What advice would you give to prospective competitors?
- Practise, practise, practise! Do this without your script as early as possible so that your talk comes across more natural and less rehearsed (even though it will be hugely rehearsed, try to make it feel less so!) Make sure to time yourself when practising and maximise those three short minutes – you’d be surprised what you can fit in.
- Consider using an ‘hourglass’ structure. Start with the big picture, focus in on your specific research, then end on how your research will impact the bigger picture.
- Focus on communicating a single clear message. What do you want the audience to take away from your talk? Do you want them to behave differently as a result?
- Watch previous participants’ talks for inspiration. Many are available online, including previous White Rose university competitors and those from all around the world.
- Ask for feedback from family and friends, in particular those that know little about your research, and don’t be surprised if their feedback appears contradictory! This feedback will be invaluable in developing a single clear message and helps you to avoid assuming too much prior knowledge – it’s okay (and better) to keep things simple.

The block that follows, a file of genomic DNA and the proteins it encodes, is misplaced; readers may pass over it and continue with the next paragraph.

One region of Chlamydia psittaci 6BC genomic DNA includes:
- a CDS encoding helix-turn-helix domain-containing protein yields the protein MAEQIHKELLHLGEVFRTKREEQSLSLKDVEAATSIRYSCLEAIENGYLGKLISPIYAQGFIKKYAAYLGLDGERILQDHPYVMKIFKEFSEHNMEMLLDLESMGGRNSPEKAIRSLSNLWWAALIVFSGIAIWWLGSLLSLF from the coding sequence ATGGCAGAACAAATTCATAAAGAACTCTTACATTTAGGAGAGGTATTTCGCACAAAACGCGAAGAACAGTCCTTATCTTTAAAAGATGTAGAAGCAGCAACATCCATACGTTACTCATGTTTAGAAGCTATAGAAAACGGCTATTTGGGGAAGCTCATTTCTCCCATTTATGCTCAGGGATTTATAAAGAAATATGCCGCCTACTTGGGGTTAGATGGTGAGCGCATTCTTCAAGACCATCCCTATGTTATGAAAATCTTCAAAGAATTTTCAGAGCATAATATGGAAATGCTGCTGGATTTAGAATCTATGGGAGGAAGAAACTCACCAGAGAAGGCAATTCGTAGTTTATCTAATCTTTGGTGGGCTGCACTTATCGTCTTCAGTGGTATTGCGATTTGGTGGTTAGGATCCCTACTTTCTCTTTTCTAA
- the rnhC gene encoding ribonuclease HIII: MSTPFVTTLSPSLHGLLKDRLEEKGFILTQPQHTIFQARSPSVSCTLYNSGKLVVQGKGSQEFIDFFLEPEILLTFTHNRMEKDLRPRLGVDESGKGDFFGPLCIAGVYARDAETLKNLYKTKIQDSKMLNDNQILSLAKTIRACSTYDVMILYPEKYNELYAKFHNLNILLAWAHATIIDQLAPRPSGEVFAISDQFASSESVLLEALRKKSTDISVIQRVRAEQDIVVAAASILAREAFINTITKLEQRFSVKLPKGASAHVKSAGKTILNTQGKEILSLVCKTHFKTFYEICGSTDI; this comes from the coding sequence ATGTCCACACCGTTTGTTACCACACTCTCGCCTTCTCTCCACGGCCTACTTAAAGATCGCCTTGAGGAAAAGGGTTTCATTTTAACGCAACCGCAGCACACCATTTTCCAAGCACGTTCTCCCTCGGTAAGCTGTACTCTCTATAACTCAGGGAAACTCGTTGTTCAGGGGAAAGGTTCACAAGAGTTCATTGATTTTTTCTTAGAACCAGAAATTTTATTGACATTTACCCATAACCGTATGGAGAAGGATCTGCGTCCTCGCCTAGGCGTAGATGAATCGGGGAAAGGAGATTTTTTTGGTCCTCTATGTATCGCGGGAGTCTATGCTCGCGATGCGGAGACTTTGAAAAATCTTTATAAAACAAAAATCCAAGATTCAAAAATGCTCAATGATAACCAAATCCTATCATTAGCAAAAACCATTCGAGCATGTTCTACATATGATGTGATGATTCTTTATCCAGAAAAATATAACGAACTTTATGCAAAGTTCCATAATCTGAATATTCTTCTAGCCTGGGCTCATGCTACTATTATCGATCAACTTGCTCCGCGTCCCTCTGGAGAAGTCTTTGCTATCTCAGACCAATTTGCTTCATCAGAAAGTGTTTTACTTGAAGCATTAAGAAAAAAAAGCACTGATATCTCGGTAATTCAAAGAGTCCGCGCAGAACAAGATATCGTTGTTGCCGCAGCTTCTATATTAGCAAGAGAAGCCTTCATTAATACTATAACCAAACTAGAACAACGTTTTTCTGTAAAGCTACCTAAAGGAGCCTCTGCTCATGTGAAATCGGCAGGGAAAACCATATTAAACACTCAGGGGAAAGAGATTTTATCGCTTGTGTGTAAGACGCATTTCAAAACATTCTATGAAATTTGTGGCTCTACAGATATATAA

- Keep your PowerPoint slide clear and simple, keeping words to a minimum (if any at all). You don’t want the audience reading your slide rather than listening to your talk!
- Record yourself and watch it back with the sound off so that you can focus on your body language and physical delivery. Does it complement the points you’re making?
- Finally, enjoy it! You have three minutes to explain to the audience why your research is so interesting and exciting, as well as the potential impact it could have on society.